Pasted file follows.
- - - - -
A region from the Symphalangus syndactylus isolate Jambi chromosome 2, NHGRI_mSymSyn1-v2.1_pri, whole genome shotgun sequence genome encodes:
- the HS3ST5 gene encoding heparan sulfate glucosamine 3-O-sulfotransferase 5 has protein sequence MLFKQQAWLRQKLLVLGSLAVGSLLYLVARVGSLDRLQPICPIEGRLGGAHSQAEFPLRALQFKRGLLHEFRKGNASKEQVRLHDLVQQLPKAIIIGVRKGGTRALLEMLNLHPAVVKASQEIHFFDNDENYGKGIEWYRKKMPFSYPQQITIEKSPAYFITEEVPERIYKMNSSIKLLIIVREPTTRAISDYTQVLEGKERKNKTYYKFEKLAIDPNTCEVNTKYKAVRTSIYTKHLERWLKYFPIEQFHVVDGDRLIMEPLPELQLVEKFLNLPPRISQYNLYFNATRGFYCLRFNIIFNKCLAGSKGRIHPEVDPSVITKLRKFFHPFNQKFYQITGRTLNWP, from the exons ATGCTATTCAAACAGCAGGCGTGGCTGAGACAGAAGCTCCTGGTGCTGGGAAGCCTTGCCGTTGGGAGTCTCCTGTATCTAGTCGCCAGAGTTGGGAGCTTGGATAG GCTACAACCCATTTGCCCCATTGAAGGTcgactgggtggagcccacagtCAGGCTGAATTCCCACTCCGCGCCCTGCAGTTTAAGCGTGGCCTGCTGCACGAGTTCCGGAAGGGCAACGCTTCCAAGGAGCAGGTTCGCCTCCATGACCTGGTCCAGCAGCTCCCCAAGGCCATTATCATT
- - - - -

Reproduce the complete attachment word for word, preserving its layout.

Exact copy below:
A region from the Symphalangus syndactylus isolate Jambi chromosome 2, NHGRI_mSymSyn1-v2.1_pri, whole genome shotgun sequence genome encodes:
- the HS3ST5 gene encoding heparan sulfate glucosamine 3-O-sulfotransferase 5 has protein sequence MLFKQQAWLRQKLLVLGSLAVGSLLYLVARVGSLDRLQPICPIEGRLGGAHSQAEFPLRALQFKRGLLHEFRKGNASKEQVRLHDLVQQLPKAIIIGVRKGGTRALLEMLNLHPAVVKASQEIHFFDNDENYGKGIEWYRKKMPFSYPQQITIEKSPAYFITEEVPERIYKMNSSIKLLIIVREPTTRAISDYTQVLEGKERKNKTYYKFEKLAIDPNTCEVNTKYKAVRTSIYTKHLERWLKYFPIEQFHVVDGDRLIMEPLPELQLVEKFLNLPPRISQYNLYFNATRGFYCLRFNIIFNKCLAGSKGRIHPEVDPSVITKLRKFFHPFNQKFYQITGRTLNWP, from the exons ATGCTATTCAAACAGCAGGCGTGGCTGAGACAGAAGCTCCTGGTGCTGGGAAGCCTTGCCGTTGGGAGTCTCCTGTATCTAGTCGCCAGAGTTGGGAGCTTGGATAG GCTACAACCCATTTGCCCCATTGAAGGTcgactgggtggagcccacagtCAGGCTGAATTCCCACTCCGCGCCCTGCAGTTTAAGCGTGGCCTGCTGCACGAGTTCCGGAAGGGCAACGCTTCCAAGGAGCAGGTTCGCCTCCATGACCTGGTCCAGCAGCTCCCCAAGGCCATTATCATT